Minsk 2018

Junior Eurovision Song Contest voting system to remain the same for 2018

The system provided a thrilling conclusion to the 2017 contest in Tbilisi

Believe it or not, Christmas is less than five months away. Doesn’t time fly? Nevertheless, it also means that the 2018 Junior Eurovision Song Contest is less than four months away! With the EBU recently announcing that nineteen countries will participate in Minsk, a record-breaking number for the contest, just how will this year’s winner be determined?


Don’t fix what isn’t broke!

Over at fellow Eurovision website ESCBubble.com, they asked the EBU for a statement on how the voting would work for this year’s Junior Eurovision Song Contest. The EBU responded as follows:

The voting mechanism remains the same as last year.

So there we go, it will be the same system as used last year! Let’s remind ourselves of what happened…

Online voting and a jury vote

Last year, the voting system consisted of an online audience vote and a national jury from each participating nation. Each jury contained three music industry professionals and two children aged between 10 and 15 from the country they were representing. The online vote and jury vote were weighted equally at 50% each.

The online vote took part in two phases. Two days before the final, the first phase of the online vote opened. Here, the public had to watch a recap video combining clips from each country’s rehearsal. If desired, voters could also watch one minute rehearsal clips of each nation too. Once the decision was made, each person could select between three and five entries to vote for… and you could even vote for your own country!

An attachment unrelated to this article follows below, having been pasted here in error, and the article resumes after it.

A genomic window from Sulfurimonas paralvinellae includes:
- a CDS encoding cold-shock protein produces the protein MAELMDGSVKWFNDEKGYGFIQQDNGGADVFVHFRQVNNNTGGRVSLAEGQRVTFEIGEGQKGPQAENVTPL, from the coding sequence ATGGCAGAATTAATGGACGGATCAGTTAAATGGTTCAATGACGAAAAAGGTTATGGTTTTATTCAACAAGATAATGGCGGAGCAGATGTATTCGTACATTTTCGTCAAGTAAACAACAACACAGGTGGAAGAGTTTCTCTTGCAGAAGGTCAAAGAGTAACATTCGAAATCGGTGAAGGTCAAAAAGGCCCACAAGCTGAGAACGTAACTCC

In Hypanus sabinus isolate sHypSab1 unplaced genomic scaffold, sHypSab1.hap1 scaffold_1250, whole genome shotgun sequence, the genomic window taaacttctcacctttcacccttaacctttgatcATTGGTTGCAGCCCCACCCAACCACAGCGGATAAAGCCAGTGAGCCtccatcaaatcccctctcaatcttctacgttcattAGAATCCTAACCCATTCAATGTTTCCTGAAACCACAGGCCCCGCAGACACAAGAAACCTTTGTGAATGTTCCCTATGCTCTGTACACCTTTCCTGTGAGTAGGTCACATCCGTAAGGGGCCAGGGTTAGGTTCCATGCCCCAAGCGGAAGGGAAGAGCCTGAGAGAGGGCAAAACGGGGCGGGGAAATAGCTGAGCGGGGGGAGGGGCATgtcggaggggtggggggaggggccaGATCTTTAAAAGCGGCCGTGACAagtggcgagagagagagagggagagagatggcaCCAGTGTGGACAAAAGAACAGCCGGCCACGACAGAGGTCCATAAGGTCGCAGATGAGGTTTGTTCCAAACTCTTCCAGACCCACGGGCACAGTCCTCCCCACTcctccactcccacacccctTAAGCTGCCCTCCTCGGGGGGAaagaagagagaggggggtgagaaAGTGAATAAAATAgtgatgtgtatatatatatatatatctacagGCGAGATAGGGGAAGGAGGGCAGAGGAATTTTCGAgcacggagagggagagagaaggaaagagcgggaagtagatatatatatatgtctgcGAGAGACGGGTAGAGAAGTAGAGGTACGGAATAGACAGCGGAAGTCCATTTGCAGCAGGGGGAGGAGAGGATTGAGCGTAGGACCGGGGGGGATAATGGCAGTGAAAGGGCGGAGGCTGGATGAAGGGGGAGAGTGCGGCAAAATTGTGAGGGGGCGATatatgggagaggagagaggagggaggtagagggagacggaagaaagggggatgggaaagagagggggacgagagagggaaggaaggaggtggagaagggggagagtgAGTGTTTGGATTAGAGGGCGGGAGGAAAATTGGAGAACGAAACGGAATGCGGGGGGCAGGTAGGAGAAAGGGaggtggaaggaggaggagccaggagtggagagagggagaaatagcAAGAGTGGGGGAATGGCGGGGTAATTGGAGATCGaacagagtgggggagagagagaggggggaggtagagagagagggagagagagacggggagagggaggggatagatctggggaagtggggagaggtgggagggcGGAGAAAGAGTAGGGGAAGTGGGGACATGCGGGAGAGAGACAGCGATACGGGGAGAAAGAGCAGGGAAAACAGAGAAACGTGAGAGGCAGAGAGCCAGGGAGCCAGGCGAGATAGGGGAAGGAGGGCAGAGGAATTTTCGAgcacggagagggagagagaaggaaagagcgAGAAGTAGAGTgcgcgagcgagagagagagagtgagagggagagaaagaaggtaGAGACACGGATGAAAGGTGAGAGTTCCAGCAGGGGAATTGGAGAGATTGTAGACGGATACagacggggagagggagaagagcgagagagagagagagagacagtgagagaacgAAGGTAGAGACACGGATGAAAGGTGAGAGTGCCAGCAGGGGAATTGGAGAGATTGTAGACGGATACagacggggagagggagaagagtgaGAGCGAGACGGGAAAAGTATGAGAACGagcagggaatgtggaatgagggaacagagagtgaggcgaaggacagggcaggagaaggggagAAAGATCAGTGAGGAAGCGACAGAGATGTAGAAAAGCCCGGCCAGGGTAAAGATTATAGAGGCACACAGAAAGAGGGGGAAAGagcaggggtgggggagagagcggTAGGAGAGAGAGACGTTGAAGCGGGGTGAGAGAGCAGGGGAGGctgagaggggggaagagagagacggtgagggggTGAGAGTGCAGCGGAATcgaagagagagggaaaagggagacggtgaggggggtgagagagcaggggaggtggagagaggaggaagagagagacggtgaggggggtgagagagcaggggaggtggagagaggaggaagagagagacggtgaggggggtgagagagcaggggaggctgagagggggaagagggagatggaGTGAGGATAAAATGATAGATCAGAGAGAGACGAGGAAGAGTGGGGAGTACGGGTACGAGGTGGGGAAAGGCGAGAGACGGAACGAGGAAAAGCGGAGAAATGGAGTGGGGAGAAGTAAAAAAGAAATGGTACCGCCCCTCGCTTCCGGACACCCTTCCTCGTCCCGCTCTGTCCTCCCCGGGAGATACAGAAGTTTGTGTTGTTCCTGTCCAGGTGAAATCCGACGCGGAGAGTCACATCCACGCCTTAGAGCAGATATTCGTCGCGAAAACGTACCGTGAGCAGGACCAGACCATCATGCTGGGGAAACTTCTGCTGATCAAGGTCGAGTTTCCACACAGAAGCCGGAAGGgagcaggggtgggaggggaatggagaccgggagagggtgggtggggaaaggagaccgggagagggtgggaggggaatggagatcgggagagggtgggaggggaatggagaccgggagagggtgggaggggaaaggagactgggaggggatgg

The second phase of the vote took part during the live show for fifteen minutes after the conclusion of the final performance. Nevertheless, there were widespread reports of this phase of the vote crashing during the final in Tbilisi. Hopefully, this will be sorted for 2018!

Presenting the votes

During the show, each national jury gave out the classic 1-12 points to their favourite 10 songs. Then, the online voting points were divided up between each song depending on the percentage of votes each song received throughout both voting phases. Why not rewatch the 2017 voting results below?

Exciting, right? Two very different sets of results led to an extremely tense voting reveal! Maybe we’ll get another tense results reveal in Minsk?


Are you pleased that the 2017 Junior Eurovision voting system is remaining for another year? Do you think it could be improved in any way? Let us know in the comments!

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Ryan Cobb

My first memory of watching the Eurovision Song Contest was back in 2001 and, over the years, my passion and enthusiasm for the contest has very much turned into an obsession. I adore music and I love geography, so this contest is a natural fit for me. If la la loving Eurovision was a crime, I'd certainly be a criminal!

3 Comments

  1. Hi there, I think the 2017 / 2018 online voiting system is very good (as long as the server can handle this huge traffic) – last year they went down during the 15 min. voting time in the show, because there was too much traffic. The very good thing is, that everybody worldwide has the chance to vote for 3-5 acts …..that make the JESC way more interesting.

  2. As long as 2019 isn’t the last one. I’m seriously hoping for countries that haven’t hosted JESC yet to submit bids for hosting JESC 2020.

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